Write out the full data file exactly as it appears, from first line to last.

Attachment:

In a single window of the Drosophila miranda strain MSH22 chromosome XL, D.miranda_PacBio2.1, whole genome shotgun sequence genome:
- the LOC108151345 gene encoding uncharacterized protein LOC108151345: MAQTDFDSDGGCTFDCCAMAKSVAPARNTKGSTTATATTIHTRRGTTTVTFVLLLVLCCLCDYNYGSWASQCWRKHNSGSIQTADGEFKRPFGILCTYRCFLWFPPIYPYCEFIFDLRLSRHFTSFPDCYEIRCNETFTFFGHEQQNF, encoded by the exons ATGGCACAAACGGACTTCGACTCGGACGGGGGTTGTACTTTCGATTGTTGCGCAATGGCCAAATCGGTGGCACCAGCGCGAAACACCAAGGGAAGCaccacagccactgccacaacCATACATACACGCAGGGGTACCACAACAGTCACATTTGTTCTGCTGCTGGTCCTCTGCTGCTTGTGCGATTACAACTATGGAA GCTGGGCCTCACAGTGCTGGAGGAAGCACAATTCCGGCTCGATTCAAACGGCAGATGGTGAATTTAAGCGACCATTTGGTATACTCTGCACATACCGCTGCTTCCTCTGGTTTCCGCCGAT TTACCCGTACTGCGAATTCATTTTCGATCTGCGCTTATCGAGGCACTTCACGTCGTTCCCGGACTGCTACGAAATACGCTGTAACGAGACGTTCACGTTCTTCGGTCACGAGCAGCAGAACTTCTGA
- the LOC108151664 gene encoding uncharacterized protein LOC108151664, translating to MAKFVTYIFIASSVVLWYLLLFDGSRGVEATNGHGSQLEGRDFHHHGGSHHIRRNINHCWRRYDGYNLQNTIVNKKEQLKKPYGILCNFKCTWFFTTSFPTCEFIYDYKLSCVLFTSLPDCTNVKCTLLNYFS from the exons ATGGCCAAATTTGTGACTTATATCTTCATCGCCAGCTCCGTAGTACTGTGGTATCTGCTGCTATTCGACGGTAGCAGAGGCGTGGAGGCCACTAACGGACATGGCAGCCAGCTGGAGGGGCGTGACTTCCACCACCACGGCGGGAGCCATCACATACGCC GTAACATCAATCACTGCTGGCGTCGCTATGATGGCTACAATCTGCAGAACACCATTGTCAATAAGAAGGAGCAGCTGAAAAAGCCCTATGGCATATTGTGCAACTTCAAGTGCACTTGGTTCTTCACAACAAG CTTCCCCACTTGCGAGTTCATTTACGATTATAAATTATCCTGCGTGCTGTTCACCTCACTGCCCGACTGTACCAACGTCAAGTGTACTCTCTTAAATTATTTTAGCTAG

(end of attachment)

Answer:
In a single window of the Drosophila miranda strain MSH22 chromosome XL, D.miranda_PacBio2.1, whole genome shotgun sequence genome:
- the LOC108151345 gene encoding uncharacterized protein LOC108151345: MAQTDFDSDGGCTFDCCAMAKSVAPARNTKGSTTATATTIHTRRGTTTVTFVLLLVLCCLCDYNYGSWASQCWRKHNSGSIQTADGEFKRPFGILCTYRCFLWFPPIYPYCEFIFDLRLSRHFTSFPDCYEIRCNETFTFFGHEQQNF, encoded by the exons ATGGCACAAACGGACTTCGACTCGGACGGGGGTTGTACTTTCGATTGTTGCGCAATGGCCAAATCGGTGGCACCAGCGCGAAACACCAAGGGAAGCaccacagccactgccacaacCATACATACACGCAGGGGTACCACAACAGTCACATTTGTTCTGCTGCTGGTCCTCTGCTGCTTGTGCGATTACAACTATGGAA GCTGGGCCTCACAGTGCTGGAGGAAGCACAATTCCGGCTCGATTCAAACGGCAGATGGTGAATTTAAGCGACCATTTGGTATACTCTGCACATACCGCTGCTTCCTCTGGTTTCCGCCGAT TTACCCGTACTGCGAATTCATTTTCGATCTGCGCTTATCGAGGCACTTCACGTCGTTCCCGGACTGCTACGAAATACGCTGTAACGAGACGTTCACGTTCTTCGGTCACGAGCAGCAGAACTTCTGA
- the LOC108151664 gene encoding uncharacterized protein LOC108151664, translating to MAKFVTYIFIASSVVLWYLLLFDGSRGVEATNGHGSQLEGRDFHHHGGSHHIRRNINHCWRRYDGYNLQNTIVNKKEQLKKPYGILCNFKCTWFFTTSFPTCEFIYDYKLSCVLFTSLPDCTNVKCTLLNYFS from the exons ATGGCCAAATTTGTGACTTATATCTTCATCGCCAGCTCCGTAGTACTGTGGTATCTGCTGCTATTCGACGGTAGCAGAGGCGTGGAGGCCACTAACGGACATGGCAGCCAGCTGGAGGGGCGTGACTTCCACCACCACGGCGGGAGCCATCACATACGCC GTAACATCAATCACTGCTGGCGTCGCTATGATGGCTACAATCTGCAGAACACCATTGTCAATAAGAAGGAGCAGCTGAAAAAGCCCTATGGCATATTGTGCAACTTCAAGTGCACTTGGTTCTTCACAACAAG CTTCCCCACTTGCGAGTTCATTTACGATTATAAATTATCCTGCGTGCTGTTCACCTCACTGCCCGACTGTACCAACGTCAAGTGTACTCTCTTAAATTATTTTAGCTAG